money derived from selling licenses to the work. Contrast this with, for
example, the post-scarcity development of the GNU/Linux operating
system, made by thousands of volunteers contributing improvements to an
initial base contributed by Linus Torvalds and the Free Software
Foundation (FSF) GNU project.

The old scarcity criterion towards selecting what makes a viable project
(based on a recurring royalty stream for static content) is completely
at odds with the new post-scarcity model (based more on streams of
attention, status, service, and customization). The new collaborative
development process made possible by the internet (resulting in a work
made by sharing licenses to copyrights made by a distributed network of
authors funded indirectly by other means) is fundamentally different
than the old process (resulting in a work made by centralized copyright
ownership with a development process funded by selling licenses to the
result).

=== scarcity still exists and may recur ===

Certainly scarcity still exists in the world since 24,000 people starve
to death daily
http://www.thehungersite.com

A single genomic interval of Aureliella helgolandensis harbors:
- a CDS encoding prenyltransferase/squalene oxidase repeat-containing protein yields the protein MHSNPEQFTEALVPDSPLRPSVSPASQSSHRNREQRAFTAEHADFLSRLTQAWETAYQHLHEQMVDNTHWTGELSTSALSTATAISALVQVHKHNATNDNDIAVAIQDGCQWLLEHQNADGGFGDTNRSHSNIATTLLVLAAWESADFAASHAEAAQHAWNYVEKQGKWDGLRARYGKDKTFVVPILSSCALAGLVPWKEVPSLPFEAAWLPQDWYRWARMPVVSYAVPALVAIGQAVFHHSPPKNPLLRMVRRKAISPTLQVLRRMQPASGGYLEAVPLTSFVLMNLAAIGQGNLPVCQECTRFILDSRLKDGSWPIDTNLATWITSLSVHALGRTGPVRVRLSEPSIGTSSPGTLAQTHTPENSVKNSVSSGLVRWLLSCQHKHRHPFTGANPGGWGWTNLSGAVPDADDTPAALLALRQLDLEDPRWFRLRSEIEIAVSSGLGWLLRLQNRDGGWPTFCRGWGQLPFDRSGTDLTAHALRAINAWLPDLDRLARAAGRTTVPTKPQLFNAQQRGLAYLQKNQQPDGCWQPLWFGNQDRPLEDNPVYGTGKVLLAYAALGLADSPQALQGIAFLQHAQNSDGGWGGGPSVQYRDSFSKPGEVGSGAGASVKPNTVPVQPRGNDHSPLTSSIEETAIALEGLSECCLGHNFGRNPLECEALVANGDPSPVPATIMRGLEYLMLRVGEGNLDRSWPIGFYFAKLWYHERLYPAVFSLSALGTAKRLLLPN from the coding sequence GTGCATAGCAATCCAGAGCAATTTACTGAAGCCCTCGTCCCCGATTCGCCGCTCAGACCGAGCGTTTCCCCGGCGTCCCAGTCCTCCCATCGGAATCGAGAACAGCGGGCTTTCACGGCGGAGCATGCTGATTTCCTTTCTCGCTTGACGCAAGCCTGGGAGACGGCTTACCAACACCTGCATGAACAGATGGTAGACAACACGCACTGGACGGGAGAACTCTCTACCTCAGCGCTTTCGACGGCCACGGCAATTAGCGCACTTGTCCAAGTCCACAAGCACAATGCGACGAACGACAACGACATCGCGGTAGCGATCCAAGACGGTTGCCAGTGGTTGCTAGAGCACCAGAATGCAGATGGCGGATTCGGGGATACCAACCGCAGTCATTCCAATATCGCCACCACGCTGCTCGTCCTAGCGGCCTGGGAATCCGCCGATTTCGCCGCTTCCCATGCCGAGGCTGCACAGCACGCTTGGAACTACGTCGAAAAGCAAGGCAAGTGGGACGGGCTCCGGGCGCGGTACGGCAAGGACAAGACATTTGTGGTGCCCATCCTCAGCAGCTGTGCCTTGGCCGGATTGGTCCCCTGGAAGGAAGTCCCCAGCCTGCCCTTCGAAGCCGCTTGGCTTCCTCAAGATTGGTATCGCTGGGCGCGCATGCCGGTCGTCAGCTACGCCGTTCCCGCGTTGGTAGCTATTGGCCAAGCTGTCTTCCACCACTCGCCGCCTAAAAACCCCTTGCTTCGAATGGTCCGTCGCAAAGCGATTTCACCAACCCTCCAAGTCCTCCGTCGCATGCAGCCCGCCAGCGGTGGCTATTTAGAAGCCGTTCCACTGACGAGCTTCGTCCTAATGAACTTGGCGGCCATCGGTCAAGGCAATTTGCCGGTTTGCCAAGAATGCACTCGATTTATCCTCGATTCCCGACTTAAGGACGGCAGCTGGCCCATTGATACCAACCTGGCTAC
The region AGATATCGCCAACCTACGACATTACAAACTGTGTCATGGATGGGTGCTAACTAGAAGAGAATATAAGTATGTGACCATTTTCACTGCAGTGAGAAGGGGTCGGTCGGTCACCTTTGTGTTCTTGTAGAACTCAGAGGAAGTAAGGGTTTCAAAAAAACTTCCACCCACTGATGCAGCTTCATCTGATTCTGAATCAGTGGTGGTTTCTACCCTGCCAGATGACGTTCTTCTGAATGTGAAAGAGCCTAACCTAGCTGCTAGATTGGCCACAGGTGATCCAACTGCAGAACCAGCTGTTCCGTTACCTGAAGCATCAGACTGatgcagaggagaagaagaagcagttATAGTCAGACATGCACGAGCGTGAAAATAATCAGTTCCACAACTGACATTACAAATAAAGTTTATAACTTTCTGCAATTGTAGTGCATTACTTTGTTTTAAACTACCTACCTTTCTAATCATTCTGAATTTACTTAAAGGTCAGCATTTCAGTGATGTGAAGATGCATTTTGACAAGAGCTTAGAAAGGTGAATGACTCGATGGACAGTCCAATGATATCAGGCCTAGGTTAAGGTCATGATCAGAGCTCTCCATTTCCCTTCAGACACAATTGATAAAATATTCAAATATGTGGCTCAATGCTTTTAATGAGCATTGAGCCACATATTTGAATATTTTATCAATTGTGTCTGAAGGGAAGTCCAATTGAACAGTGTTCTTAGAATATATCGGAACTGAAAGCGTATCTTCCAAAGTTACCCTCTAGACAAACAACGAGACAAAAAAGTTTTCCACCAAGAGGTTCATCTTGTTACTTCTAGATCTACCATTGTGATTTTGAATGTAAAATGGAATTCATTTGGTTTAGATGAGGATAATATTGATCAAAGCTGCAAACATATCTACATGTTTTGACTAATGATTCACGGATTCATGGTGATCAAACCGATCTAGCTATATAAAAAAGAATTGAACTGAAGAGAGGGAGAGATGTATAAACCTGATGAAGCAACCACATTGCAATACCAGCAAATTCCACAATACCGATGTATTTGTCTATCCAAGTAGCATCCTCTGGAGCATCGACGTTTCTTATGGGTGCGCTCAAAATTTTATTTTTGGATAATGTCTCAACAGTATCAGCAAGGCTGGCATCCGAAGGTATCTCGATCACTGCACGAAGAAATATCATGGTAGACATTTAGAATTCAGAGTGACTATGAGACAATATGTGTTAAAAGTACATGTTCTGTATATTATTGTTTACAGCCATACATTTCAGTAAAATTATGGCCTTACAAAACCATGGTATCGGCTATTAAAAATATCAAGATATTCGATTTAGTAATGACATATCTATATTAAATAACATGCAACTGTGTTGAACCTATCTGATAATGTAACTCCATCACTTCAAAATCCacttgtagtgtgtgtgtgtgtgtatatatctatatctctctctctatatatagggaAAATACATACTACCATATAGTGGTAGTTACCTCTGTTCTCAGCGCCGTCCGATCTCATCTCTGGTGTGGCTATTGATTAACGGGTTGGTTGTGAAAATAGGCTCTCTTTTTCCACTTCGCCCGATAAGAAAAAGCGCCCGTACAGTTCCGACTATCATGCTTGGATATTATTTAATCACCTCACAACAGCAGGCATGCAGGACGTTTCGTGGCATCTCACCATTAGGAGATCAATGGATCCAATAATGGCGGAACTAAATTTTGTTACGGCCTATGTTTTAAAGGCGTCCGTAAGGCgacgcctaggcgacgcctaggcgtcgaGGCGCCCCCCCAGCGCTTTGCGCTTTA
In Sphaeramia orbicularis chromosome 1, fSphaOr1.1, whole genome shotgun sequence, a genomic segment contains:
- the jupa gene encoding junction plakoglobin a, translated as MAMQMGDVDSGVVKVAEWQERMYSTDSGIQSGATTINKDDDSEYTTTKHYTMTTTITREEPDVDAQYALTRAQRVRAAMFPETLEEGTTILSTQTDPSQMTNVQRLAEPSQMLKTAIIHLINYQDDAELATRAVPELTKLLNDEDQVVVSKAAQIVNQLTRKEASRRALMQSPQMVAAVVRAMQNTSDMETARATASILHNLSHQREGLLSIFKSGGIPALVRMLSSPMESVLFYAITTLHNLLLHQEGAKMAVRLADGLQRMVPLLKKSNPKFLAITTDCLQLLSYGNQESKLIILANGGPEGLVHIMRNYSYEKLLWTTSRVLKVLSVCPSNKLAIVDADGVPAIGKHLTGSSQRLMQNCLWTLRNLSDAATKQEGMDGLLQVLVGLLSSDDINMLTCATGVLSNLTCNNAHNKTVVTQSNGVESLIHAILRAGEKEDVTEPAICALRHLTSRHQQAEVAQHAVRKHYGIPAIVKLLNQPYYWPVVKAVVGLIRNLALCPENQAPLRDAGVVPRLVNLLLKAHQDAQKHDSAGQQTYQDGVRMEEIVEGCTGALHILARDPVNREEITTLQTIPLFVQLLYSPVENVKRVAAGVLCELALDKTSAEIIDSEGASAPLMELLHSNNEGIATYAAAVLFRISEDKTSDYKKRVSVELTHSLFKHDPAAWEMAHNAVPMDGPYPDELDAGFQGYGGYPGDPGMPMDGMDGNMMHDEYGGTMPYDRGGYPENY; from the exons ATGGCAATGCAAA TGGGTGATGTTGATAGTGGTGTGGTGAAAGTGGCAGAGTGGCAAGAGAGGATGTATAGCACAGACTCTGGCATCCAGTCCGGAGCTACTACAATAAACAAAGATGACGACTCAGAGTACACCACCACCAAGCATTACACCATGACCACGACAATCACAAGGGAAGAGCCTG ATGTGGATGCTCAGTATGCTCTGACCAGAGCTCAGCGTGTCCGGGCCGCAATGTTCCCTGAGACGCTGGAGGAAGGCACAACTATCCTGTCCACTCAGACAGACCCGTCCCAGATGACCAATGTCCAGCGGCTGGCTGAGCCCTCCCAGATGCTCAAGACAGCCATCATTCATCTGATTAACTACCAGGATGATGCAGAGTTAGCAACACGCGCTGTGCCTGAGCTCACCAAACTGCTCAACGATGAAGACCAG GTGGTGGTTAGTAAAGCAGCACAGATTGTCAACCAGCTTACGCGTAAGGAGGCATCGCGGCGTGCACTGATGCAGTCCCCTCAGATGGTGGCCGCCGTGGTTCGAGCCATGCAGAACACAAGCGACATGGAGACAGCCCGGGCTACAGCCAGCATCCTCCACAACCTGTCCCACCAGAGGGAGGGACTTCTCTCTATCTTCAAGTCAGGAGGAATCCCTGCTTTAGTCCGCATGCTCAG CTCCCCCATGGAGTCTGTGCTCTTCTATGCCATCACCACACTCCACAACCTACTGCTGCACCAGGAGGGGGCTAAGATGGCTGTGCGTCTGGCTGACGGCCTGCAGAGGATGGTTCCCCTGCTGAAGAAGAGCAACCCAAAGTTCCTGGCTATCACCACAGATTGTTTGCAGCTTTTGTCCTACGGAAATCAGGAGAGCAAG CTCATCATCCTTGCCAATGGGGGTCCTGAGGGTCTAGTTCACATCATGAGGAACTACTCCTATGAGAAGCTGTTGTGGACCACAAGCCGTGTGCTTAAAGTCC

and billions of people still live in poverty.
http://www.worldbank.org/poverty/mission/up2.htm

Scarcity to the point of starvation has a personal meaning to me as one
of my relatives (a great step-uncle) starved to death during World War
II in the Netherlands (during the "hunger winter") when my mother was a
teenager. As a result, my entire family has been and still is affected
by my mother's reactive attitude towards food derived from living
through that period of scarcity and watching her step-uncle die.
However, these deaths are (and were) primarily for political, not
technological, reasons.

I would argue that the copyright status of non-profit works (including
ironically UN documents about agricultural techniques) is part of this
political problem. Still, like with my mother, anyone who has lived
through extreme scarcity may be forever changed and have difficulty
adapting to new conditions. This is a topic James P. Hogan goes into in
detail in "Voyage from Yesteryear" as a scarcity culture tries to
conquer a post-scarcity culture.

Technology can help alleviate some political problems by helping
currently limited charitable resources to do more. That is one reason we
wrote our garden simulator -- so people could more easily learn to be
self-reliant in growing their own food. But what is the point in making